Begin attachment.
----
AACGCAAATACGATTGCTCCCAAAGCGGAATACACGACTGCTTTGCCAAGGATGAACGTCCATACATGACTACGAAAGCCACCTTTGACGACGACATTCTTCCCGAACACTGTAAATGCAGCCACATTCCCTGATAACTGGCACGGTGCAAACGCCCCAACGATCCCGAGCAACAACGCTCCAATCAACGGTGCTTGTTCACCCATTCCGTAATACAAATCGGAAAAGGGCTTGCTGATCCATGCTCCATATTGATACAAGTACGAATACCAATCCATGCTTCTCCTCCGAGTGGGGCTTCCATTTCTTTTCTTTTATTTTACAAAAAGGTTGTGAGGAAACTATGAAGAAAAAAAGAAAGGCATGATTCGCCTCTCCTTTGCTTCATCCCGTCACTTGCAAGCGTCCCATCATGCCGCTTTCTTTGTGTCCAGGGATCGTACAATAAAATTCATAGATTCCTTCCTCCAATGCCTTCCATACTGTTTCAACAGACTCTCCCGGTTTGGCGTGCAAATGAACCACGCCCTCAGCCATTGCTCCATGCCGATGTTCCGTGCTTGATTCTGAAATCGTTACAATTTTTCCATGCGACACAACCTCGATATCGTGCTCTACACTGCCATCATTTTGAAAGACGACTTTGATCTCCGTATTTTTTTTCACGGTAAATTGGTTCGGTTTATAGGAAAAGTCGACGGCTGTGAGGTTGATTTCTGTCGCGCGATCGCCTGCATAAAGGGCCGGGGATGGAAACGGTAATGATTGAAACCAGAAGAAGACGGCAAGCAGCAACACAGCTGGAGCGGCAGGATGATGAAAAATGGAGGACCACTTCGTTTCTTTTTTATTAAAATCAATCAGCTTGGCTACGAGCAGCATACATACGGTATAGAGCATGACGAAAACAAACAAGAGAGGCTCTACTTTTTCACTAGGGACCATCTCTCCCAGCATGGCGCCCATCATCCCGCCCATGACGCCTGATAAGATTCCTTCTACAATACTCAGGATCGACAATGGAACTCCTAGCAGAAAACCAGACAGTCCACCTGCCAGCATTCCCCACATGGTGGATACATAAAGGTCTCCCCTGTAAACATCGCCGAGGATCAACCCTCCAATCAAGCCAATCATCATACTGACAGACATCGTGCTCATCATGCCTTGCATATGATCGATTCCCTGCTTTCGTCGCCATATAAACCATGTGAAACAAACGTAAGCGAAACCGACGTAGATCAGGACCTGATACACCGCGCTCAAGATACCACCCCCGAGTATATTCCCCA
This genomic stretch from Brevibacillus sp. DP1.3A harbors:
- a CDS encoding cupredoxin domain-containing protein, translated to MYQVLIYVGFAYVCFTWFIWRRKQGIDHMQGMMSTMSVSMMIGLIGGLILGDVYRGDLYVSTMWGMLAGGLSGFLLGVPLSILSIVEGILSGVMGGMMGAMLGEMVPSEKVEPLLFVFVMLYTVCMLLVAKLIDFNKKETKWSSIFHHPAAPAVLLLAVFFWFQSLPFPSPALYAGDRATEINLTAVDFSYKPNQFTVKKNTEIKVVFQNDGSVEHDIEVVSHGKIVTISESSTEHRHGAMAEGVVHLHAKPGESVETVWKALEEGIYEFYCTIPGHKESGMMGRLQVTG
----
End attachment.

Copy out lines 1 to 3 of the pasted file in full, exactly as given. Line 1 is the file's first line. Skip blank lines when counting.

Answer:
AACGCAAATACGATTGCTCCCAAAGCGGAATACACGACTGCTTTGCCAAGGATGAACGTCCATACATGACTACGAAAGCCACCTTTGACGACGACATTCTTCCCGAACACTGTAAATGCAGCCACATTCCCTGATAACTGGCACGGTGCAAACGCCCCAACGATCCCGAGCAACAACGCTCCAATCAACGGTGCTTGTTCACCCATTCCGTAATACAAATCGGAAAAGGGCTTGCTGATCCATGCTCCATATTGATACAAGTACGAATACCAATCCATGCTTCTCCTCCGAGTGGGGCTTCCATTTCTTTTCTTTTATTTTACAAAAAGGTTGTGAGGAAACTATGAAGAAAAAAAGAAAGGCATGATTCGCCTCTCCTTTGCTTCATCCCGTCACTTGCAAGCGTCCCATCATGCCGCTTTCTTTGTGTCCAGGGATCGTACAATAAAATTCATAGATTCCTTCCTCCAATGCCTTCCATACTGTTTCAACAGACTCTCCCGGTTTGGCGTGCAAATGAACCACGCCCTCAGCCATTGCTCCATGCCGATGTTCCGTGCTTGATTCTGAAATCGTTACAATTTTTCCATGCGACACAACCTCGATATCGTGCTCTACACTGCCATCATTTTGAAAGACGACTTTGATCTCCGTATTTTTTTTCACGGTAAATTGGTTCGGTTTATAGGAAAAGTCGACGGCTGTGAGGTTGATTTCTGTCGCGCGATCGCCTGCATAAAGGGCCGGGGATGGAAACGGTAATGATTGAAACCAGAAGAAGACGGCAAGCAGCAACACAGCTGGAGCGGCAGGATGATGAAAAATGGAGGACCACTTCGTTTCTTTTTTATTAAAATCAATCAGCTTGGCTACGAGCAGCATACATACGGTATAGAGCATGACGAAAACAAACAAGAGAGGCTCTACTTTTTCACTAGGGACCATCTCTCCCAGCATGGCGCCCATCATCCCGCCCATGACGCCTGATAAGATTCCTTCTACAATACTCAGGATCGACAATGGAACTCCTAGCAGAAAACCAGACAGTCCACCTGCCAGCATTCCCCACATGGTGGATACATAAAGGTCTCCCCTGTAAACATCGCCGAGGATCAACCCTCCAATCAAGCCAATCATCATACTGACAGACATCGTGCTCATCATGCCTTGCATATGATCGATTCCCTGCTTTCGTCGCCATATAAACCATGTGAAACAAACGTAAGCGAAACCGACGTAGATCAGGACCTGATACACCGCGCTCAAGATACCACCCCCGAGTATATTCCCCA
This genomic stretch from Brevibacillus sp. DP1.3A harbors:
- a CDS encoding cupredoxin domain-containing protein, translated to MYQVLIYVGFAYVCFTWFIWRRKQGIDHMQGMMSTMSVSMMIGLIGGLILGDVYRGDLYVSTMWGMLAGGLSGFLLGVPLSILSIVEGILSGVMGGMMGAMLGEMVPSEKVEPLLFVFVMLYTVCMLLVAKLIDFNKKETKWSSIFHHPAAPAVLLLAVFFWFQSLPFPSPALYAGDRATEINLTAVDFSYKPNQFTVKKNTEIKVVFQNDGSVEHDIEVVSHGKIVTISESSTEHRHGAMAEGVVHLHAKPGESVETVWKALEEGIYEFYCTIPGHKESGMMGRLQVTG